Have you ever had that moment where the words on the page jump off as they seem to have been written just for you? Can you remember that sensation of bewilderment and awe infiltrating your entire being when a certain passage of scripture grabbed you? I believe this is the very experience the author of Hebrews was describing in chapter 4, verse 12:
“For the word of God is living and active, sharper than any two-edged sword, piercing to the division of soul and of spirit, of joints and of marrow, and discerning the thoughts and intentions of the heart.”
I find the complexity of God’s word to be invigorating – one verse may drop me to my knees while these same words may incite a joyful dance in another.
Because this is God we are talking about.
It was 2003 and a dear friend frantically called me from a hospital in Michigan. I was in the throes of my Obstetrics/Gynecology residency and had little to no time that was my own. I pulled as many strings as I could, however, and hit the road to be with her. She had just lost her first pregnancy, an unexpected miscarriage, and she needed me.
Her husband invited a close friend of his own and we carpooled together. Our friends had been released from the hospital hours before our arrival and we were able to meet up at their apartment. The mood was cordial but somber, hospitable but heavy. After resting most of our first 2 days together, our friends decided they wanted a private memorial service for their late child, Asher, and they asked if we would put it together. We immediately agreed.
The next day we were all standing on a windy hillside of small-town Michigan. The sky was grey and its clouds were thick, both suggesting the threat of rain and paralleling our heavy hearts that hung precariously under the threat of despair. My traveling companion shared the first verse and had prepared a beautiful opening sermon. We then passed out candles and each retreated for our private moment of solitude to grieve, cry-out, and let go.
We reconvened at a central wreath of flowers and I was invited to share the benediction. Accompanying the shared word, my friend requested that a certain song close out our ceremonial time of remembrance. You see, she was a worship leader, an amazing vocalist, and an outstanding musician – song was invaluable to her.
The song that my friend requested? “Great is Thy Faithfulness” by Thomas Obediah Chisholm.
Great is Thy faithfulness, O God my Father
There is no shadow of turning with Thee
Thou changest not, Thy compassions they fail not
As Thou hast been, Thou forever wilt be.
Great is Thy faithfulness!
Great is Thy faithfulness!
Morning by morning new mercies I see
All I have needed Thy hand hath provided
Great is Thy faithfulness, Lord unto me!
Summer and winter and springtime and harvest
Sun, moon, and stars in their courses above
Join with all nature in manifold witness
To Thy great faithfulness, mercy, and love.
Pardon for sin and a peace that endureth
Thine own dear presence to cheer and to guide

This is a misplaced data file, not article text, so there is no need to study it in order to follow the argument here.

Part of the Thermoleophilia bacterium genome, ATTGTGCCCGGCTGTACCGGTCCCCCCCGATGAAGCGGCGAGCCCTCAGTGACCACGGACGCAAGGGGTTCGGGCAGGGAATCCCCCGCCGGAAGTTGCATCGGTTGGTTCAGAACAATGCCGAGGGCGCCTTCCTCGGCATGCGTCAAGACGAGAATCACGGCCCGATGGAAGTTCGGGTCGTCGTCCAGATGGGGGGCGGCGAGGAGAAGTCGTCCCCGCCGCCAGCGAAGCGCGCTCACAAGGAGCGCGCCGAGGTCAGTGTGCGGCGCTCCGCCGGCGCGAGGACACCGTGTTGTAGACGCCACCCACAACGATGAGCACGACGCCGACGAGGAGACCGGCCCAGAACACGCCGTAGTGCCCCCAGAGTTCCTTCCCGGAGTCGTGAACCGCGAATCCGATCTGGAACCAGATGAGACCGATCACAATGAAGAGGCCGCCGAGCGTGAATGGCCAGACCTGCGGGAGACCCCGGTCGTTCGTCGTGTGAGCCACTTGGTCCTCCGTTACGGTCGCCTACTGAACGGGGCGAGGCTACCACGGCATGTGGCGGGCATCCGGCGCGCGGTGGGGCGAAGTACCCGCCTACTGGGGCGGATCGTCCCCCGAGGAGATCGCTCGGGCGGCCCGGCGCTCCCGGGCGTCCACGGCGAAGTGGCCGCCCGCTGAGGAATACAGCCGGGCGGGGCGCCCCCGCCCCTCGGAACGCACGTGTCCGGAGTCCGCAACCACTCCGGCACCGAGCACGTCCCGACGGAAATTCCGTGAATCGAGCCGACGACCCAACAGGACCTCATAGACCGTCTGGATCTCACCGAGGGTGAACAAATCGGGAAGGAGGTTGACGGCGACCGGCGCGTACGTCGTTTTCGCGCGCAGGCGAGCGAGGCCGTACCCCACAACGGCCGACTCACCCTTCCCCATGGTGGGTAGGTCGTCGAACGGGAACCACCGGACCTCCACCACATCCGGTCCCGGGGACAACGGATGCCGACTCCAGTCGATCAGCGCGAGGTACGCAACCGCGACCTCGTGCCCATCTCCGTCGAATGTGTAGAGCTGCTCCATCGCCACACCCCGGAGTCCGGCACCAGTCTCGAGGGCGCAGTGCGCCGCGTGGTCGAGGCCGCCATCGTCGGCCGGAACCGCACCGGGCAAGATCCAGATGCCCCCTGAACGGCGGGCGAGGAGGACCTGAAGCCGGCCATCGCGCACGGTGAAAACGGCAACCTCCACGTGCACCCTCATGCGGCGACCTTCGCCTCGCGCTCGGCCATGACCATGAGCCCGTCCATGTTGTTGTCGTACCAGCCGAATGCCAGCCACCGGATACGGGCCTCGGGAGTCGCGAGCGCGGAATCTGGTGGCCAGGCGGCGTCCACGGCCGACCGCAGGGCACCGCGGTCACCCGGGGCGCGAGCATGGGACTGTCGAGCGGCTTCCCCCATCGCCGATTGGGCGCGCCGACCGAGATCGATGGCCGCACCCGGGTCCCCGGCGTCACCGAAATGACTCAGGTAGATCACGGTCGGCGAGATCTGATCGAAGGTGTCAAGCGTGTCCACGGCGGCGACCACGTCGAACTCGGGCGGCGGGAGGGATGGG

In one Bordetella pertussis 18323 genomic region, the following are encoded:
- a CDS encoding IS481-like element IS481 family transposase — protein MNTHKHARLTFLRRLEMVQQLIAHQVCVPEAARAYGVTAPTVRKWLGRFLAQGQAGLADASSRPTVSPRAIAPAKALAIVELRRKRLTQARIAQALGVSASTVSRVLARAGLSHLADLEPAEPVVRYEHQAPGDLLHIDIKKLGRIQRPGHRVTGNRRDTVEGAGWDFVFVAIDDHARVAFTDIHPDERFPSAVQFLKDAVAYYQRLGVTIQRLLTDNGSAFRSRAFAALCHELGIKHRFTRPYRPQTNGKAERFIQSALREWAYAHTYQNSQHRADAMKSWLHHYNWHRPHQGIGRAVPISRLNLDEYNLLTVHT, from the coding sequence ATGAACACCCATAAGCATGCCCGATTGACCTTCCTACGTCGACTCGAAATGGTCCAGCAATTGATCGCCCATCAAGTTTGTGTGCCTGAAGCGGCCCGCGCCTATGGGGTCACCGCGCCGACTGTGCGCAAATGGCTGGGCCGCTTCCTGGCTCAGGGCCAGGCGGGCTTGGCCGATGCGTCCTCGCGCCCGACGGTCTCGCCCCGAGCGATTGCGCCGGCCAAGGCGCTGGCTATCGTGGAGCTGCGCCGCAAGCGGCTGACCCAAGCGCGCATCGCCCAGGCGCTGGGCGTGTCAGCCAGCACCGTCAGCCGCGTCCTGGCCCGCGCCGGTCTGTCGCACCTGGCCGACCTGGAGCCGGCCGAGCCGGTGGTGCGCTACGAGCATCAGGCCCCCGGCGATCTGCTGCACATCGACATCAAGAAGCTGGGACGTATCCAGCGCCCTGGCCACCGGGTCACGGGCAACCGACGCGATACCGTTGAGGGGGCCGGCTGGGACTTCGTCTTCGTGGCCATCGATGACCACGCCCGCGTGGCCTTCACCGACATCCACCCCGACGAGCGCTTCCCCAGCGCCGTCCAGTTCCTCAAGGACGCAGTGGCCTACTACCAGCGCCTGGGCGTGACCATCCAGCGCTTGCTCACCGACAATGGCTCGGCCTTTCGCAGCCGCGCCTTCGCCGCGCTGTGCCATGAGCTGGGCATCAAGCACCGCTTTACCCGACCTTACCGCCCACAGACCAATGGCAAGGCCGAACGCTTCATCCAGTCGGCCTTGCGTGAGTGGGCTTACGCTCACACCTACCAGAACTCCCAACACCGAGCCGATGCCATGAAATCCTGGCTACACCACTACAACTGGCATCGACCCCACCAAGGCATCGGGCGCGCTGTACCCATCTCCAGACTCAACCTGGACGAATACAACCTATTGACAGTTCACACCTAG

Strength for today, and bright hope for tomorrow
Blessings all mine, with ten thousand beside.
My friend had just lost her baby. She was still actively recovering from the invasive surgery required to save her life while simultaneously grieving the loss of the child she could not save. How could this song be her first choice?
Well, friends, I believe the answer is found only in the power of His living and active Word.
The author of this hymn, Thomas O. Chisholm, was a simple man born in Franklin, Kentucky in 1866. He lacked any formal education and yet was able to pursue a career as a teacher and newspaper editor by the age of 21. At the age of 27, Thomas gave his life to the LORD at a revival being held in his hometown. Chisholm went on to become an ordained Methodist minister and yet his liturgical career was cut short by illness. He relocated to be closer to his family and continued to write poems out of his unrelenting passion and pursuit of the LORD.
In 1923, Thomas submitted a few of his poems to Rev. William H. Runyan, a musician with Chicago’s Moody Bible Institute and an editor at the Hope Publishing Company. Runyan was moved by Chisholm’s poem, “Great is Thy Faithfulness” and wrote its accompanying music that same year. This hymn was picked up by Billy Graham and his international crusades and it was immediately favored by all.
When asked what inspired the writing of this particular poem, Chisholm was said to have had “no special circumstances which caused its writing—just his experience and knowledge of Biblical truth.”
Here was a simple man whose greatest achievement was birthed out of his lifetime of pursing Jesus. Out of his own journey, with financial hardship and physical illness, he transcribed a song that would minister to my grieving sister’s soul 80 years later.
How could this even be possible?
Let us remember this is God we are talking about.
I didn’t initially feel any connection to this hymn she had chosen, so I went digging a little deeper. I quickly learned that the scriptural context for this particularly poem of Chisholm’s could be found in Lamentations 3:22-23.
“The steadfast love of the Lord never ceases, His mercies never come to an end; they are new every morning; great is your faithfulness.” Lamentations 3:22-23
THOSE WORDS JUMPED OFF THE PAGE.
Of course my friend wanted this song. In the depths of her loss and despair, there was His unchangeable truth she had to embrace—her life depended on it. Marriage, medicine, and friendship were exhausted of all that our limited venues had to offer. Now was the time where she just needed Jesus.
Friends, the steadfast love of the Lord never ceases.
His mercies never come to an end.
His mercies are new every morning.
May you be encouraged today that yes, while hope can be hard, GREAT is the Lord’s faithfulness.
That great faithfulness is unchanging and true for each of us. Amen!